A nurse who posts pictures of wild animals she’s hunted on social media has revealed she receives threats to rape and murder her baby daughter.
Kate Small has killed hogs, deer, wolves and bears in her hometown of Boise, Idaho, as well as in other places like South Africa. She then posts pictures posing next to their carcasses on Instagram, where she has amassed 27,000 followers.
The 29-year-old can spend days or weeks out in the countryside hunting down the animals she kills, the biggest of which a 6ft black bear weighing more than 350lbs.
She says the most difficult animal she’s ever hunted was a wolf, because of the creature’s heightened senses and sheer speed, which means they can travel miles and miles in the space of a day.
Small isn’t new to the world of hunting – she’s spent 10 years killing animals and hopes to introduce her baby daughter Finley into the ‘sport’.
The mum-of-one claims to hunt in an ‘ethical way’, only killing animals for food or ‘conservation’ and she wants more women to get involved.
Posting a video on social media, Small shared a video in which she brags about ‘dropping’ a bear.
Small explained her rationale for hunting:
I like being able to know exactly where my food came from and not only that but working extremely hard to get it. I like being able to provide organic, nutritious meals for my family.
This lifestyle also lets me create everlasting memories with my friends and family.
Even if I am unable to harvest an animal, memories made on a mountain, battling the elements and being pushed to your limit are invaluable. It’s a true test of your inner strength and character.
I salvage as much of the animal as I possibly can. I always keep the head and hide for mounting. The meat is what we live off of, we butcher it ourselves and then we will eat it the rest of the year.
Aside from wolves, as they carry parasites that are dangerous to eat and the meat is bad, I don’t hunt anything I won’t eat. I never take an animal for fun, it’s for food or for conservation.
However, not everyone is convinced by Small’s argument as she reveals she’s received thousands of death threats online, with people even targeting her dog and her one-year-old daughter.
I have actually received thousands of death threats. People saying things I’d never wish on my worst enemy. I’ve had hundreds of people also threaten to rape and murder my one-year old daughter. I recall one person saying, ”I’m going to put your baby in a blender and listen to her scream”.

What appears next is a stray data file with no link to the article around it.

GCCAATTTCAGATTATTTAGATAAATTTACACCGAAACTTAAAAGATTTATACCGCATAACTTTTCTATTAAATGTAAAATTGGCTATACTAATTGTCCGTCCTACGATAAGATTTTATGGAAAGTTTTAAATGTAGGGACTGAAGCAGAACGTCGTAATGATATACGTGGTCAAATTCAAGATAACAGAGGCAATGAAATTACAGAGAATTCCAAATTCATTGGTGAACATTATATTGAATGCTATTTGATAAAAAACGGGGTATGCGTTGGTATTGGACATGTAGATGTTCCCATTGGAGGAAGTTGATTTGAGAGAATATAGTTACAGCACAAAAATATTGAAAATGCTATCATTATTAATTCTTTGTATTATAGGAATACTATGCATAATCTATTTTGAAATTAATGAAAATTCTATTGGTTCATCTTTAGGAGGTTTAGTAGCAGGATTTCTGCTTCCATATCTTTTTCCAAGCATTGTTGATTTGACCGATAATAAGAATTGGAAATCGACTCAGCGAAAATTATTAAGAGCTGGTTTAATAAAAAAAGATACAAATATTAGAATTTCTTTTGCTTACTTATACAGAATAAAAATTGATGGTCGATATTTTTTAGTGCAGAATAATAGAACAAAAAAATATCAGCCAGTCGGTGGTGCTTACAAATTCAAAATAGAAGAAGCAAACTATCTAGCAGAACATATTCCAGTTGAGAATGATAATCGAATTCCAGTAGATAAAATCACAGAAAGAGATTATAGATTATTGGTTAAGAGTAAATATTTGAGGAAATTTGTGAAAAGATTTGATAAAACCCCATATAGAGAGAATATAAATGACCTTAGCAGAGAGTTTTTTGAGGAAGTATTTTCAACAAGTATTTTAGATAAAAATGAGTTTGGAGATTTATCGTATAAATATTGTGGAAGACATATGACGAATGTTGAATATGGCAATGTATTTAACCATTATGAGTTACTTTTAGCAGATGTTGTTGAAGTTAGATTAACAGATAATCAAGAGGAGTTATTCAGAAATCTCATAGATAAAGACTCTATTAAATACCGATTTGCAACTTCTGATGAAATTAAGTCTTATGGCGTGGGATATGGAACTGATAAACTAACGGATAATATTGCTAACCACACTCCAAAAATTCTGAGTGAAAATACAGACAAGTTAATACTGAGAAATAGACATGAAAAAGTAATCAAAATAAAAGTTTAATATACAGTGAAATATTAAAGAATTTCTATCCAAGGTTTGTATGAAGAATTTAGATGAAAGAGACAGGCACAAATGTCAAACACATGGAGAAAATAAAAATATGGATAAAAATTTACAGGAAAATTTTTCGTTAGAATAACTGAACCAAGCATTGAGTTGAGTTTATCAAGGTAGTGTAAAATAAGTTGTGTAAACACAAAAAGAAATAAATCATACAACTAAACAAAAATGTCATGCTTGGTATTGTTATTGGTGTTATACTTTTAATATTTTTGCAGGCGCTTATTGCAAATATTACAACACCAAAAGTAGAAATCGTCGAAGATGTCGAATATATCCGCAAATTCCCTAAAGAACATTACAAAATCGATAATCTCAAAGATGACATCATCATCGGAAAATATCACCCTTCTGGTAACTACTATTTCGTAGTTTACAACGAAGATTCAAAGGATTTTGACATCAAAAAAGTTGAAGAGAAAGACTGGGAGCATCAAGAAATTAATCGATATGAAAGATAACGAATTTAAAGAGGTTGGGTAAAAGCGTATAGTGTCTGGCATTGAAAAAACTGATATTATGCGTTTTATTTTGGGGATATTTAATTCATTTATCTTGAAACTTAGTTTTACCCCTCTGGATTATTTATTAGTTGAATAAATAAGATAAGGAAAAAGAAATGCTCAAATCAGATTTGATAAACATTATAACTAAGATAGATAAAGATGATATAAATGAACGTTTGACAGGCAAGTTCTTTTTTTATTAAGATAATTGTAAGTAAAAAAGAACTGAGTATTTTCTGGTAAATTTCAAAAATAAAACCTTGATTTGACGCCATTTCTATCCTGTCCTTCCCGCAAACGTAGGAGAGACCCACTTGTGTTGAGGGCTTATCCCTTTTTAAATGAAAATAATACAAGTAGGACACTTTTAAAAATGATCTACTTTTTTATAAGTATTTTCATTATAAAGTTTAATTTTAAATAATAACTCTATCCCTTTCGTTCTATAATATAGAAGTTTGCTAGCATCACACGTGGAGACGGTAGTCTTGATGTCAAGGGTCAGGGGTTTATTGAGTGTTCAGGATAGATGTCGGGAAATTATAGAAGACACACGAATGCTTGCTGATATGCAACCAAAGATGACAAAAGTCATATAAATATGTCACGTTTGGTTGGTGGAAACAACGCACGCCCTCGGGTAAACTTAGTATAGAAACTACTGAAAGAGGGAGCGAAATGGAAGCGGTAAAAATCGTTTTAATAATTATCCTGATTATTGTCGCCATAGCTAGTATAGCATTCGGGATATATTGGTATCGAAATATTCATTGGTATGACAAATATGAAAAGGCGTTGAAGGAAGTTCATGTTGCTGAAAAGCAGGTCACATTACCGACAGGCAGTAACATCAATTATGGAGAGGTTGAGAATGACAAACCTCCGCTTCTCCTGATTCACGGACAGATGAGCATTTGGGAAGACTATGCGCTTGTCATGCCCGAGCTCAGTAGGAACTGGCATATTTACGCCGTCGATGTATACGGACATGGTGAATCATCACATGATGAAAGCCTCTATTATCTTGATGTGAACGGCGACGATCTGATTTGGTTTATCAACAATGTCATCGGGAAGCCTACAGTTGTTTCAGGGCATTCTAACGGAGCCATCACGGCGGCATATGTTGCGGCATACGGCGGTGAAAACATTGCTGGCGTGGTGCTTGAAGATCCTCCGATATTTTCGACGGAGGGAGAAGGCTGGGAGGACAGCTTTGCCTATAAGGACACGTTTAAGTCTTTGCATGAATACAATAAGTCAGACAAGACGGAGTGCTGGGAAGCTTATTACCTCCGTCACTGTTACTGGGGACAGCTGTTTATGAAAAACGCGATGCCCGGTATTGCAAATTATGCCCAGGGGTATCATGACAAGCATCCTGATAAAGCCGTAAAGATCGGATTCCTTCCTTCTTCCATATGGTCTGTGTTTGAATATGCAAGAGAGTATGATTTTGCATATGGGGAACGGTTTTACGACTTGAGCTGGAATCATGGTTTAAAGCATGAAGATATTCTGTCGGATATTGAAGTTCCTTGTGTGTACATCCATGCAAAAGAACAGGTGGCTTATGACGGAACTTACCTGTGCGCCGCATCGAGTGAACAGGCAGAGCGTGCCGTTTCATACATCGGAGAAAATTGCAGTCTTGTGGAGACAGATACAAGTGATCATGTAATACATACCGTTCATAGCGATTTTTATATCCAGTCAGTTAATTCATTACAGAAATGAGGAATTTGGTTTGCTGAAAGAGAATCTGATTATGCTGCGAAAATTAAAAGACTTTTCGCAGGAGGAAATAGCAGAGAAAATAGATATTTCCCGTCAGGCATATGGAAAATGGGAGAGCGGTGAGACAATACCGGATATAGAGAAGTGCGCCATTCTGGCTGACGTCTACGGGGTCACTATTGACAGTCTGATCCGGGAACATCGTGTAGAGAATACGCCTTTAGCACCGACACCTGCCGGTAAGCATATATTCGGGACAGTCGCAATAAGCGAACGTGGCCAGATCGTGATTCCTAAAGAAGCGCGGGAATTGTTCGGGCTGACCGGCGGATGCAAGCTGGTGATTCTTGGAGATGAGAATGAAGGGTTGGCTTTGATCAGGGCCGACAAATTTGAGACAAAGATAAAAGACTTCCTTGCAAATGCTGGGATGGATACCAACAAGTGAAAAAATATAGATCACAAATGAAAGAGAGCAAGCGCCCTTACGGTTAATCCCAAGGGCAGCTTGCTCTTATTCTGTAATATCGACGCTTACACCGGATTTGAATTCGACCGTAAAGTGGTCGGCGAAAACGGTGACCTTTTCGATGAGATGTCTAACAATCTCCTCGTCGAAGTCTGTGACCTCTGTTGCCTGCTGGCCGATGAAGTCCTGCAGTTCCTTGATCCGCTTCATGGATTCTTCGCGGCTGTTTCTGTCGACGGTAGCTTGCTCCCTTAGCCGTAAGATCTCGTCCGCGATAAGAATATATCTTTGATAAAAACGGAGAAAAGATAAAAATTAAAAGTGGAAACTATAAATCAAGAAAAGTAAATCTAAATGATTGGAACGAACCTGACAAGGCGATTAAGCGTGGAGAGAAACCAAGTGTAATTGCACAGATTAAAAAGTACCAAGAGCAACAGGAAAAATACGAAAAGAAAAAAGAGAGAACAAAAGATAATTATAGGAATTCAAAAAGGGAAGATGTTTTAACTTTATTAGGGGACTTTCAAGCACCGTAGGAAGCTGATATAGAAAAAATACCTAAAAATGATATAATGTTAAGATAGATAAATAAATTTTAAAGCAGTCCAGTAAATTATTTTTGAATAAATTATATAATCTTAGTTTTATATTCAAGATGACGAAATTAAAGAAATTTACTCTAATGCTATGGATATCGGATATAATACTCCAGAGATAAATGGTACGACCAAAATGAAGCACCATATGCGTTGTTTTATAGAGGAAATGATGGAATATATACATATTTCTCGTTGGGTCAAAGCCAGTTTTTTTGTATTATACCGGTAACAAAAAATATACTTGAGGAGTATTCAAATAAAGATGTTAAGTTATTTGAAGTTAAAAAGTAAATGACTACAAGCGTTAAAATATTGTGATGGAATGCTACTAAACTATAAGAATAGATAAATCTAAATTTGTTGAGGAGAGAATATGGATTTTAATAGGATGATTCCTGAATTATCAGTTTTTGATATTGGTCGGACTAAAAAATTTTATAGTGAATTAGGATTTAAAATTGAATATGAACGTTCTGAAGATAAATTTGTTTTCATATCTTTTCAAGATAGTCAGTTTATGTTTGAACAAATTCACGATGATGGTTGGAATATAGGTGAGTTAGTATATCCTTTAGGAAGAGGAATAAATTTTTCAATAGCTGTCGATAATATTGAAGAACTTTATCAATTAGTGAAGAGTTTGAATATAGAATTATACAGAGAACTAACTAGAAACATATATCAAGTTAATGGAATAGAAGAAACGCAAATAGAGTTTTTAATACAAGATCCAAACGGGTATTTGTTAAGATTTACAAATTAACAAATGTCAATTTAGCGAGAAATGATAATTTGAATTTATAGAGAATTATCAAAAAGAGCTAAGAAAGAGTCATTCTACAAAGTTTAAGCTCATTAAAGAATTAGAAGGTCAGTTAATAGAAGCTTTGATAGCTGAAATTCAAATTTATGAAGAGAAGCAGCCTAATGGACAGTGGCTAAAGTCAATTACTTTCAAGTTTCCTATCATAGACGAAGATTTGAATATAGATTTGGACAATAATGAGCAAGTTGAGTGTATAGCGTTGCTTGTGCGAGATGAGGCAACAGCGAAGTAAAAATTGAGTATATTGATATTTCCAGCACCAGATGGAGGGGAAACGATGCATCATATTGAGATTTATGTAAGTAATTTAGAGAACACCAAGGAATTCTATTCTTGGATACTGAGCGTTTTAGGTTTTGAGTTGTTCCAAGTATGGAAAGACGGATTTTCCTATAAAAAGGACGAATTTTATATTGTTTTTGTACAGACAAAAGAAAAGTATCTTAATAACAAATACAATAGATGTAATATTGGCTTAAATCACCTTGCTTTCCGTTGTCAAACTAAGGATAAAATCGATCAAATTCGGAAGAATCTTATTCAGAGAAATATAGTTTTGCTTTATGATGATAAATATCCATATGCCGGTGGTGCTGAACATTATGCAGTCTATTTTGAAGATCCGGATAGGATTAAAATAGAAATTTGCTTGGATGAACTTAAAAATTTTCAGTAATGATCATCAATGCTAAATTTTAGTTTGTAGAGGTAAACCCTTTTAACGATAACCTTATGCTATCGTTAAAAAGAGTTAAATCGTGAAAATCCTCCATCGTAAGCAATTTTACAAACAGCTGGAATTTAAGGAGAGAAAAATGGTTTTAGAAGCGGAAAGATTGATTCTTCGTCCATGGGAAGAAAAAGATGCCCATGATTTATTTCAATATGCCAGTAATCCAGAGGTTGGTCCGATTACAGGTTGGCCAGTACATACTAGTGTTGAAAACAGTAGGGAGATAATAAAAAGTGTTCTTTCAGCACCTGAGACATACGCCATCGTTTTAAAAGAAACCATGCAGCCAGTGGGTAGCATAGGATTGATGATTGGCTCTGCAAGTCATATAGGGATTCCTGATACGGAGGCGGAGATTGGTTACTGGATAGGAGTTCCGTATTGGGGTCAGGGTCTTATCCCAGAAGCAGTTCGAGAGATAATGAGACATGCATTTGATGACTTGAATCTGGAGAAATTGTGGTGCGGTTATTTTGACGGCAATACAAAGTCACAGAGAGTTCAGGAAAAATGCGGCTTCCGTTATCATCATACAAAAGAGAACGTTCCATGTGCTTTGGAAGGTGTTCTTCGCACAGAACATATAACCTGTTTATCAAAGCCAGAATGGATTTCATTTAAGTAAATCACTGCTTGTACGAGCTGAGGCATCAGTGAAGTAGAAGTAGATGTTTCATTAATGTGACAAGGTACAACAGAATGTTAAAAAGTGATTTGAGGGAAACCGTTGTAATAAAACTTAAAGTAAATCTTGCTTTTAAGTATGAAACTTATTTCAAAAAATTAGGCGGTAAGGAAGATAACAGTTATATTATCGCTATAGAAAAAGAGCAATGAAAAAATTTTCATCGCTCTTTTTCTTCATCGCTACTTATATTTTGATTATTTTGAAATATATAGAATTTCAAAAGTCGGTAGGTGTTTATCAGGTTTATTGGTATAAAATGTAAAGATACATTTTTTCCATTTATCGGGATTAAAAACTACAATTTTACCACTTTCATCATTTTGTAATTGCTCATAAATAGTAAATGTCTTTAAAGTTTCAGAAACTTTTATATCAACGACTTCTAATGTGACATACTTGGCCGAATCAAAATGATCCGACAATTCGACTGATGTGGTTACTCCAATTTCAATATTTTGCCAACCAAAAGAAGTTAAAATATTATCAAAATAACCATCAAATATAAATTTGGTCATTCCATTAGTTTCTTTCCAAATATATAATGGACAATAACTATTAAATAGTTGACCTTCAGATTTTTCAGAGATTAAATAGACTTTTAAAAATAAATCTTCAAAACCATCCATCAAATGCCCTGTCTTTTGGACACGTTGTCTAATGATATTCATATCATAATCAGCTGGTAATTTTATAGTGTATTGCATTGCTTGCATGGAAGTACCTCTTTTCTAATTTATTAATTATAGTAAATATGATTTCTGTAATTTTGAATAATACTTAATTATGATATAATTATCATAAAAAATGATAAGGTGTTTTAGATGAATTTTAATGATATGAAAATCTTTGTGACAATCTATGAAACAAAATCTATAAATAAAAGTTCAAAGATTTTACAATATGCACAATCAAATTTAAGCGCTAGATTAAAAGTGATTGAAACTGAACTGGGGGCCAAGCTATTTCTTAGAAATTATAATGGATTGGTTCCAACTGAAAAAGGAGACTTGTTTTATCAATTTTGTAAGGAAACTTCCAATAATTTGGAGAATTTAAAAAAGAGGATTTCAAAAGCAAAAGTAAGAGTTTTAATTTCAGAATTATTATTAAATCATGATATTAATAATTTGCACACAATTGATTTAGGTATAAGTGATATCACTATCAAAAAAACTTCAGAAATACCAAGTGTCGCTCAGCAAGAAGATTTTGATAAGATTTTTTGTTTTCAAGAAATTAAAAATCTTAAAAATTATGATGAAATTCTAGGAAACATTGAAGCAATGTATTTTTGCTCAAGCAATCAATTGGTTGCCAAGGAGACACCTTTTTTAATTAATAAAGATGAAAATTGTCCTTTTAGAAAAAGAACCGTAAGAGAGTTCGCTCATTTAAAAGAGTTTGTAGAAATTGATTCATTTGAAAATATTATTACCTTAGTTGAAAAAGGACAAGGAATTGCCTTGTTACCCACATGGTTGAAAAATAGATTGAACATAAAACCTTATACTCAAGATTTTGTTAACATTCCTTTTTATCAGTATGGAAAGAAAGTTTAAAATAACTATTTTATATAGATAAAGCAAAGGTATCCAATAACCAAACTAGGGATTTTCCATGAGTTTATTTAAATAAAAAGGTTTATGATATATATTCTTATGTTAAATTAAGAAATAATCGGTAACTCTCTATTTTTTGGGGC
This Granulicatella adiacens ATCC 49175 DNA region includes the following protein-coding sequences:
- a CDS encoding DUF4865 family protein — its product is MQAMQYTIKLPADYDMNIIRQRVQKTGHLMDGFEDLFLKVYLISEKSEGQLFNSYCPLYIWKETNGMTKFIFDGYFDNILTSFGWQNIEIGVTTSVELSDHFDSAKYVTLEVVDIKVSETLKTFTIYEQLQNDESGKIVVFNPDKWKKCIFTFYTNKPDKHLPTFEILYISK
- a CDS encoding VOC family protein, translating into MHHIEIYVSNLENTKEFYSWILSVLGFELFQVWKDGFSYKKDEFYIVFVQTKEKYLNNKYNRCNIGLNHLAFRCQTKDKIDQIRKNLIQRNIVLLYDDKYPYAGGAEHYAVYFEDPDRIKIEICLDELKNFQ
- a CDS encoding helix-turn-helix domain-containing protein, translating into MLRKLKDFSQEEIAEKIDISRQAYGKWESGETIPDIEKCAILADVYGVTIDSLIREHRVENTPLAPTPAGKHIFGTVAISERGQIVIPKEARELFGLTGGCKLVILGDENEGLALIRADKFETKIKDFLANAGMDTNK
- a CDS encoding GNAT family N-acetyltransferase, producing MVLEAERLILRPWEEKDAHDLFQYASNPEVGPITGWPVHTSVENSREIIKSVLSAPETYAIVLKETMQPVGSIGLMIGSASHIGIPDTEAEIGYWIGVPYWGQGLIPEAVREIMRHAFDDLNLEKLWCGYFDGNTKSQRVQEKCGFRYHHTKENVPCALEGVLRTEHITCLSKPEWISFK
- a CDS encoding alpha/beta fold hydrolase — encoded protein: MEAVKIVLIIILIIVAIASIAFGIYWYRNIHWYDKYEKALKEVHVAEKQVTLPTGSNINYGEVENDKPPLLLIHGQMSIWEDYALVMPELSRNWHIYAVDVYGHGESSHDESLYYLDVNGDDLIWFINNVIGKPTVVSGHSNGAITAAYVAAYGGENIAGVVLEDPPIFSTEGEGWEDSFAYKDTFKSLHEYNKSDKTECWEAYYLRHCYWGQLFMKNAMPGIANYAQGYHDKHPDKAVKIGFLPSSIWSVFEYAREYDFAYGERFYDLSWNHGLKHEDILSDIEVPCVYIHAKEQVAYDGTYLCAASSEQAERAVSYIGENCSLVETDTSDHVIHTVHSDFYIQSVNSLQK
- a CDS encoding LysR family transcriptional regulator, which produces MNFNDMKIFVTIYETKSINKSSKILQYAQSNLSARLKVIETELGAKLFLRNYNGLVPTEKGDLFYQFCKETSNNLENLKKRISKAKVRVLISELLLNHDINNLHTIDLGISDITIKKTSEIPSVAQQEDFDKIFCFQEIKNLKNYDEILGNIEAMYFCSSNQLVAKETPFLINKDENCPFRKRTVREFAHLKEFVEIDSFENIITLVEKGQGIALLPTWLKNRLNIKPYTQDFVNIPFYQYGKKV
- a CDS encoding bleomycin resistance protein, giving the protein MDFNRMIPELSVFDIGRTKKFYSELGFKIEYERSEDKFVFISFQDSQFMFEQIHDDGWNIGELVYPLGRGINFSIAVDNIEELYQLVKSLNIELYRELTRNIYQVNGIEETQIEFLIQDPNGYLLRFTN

I’ve also had people say they are going to murder my dogs, which just doesn’t make any sense to me, you’re mad that I killed an animal, so you’re going to kill an animal.
For the most part I try to use education and explain why I do what I do but I must admit sometimes my sarcasm gets the better of me and I respond with humor. I usually laugh the death threats off, if you are threatening someone who hunts apex predators for a living, you mustn’t be very bright.
Despite her critics, Small claims hinting certain animals is kinder than allowing them to die from natural causes.
Those that I know who hunt, including myself, have an immense respect for animals and care deeply about them, that’s another reason why we do what we do.
Every year fish and game [authorities] comes out with new quotas specifying what and how many of each species in each particular area can and should be hunted. These quotas are based on scientific research to help keep the populations at their healthiest.
Hunting helps these animals combat spread of disease and competition for food. I know people think hunting is cruel, but it isn’t, you know what’s cruel? Mother Nature. Have you ever seen an elk get half eaten by wolves and suffer for hours while it slowly and painfully dies?
Have you ever seen a mule deer gradually waste away and eventually die of starvation? I don’t know about you, but to me a single shot to the vitals sounds like a much better way to go.
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Emma Rosemurgey is an NCTJ trained Journalist at UNILAD. She graduated from the University of Central Lancashire in Preston and started her career in regional newspapers before joining the LADbible Group team in 2017.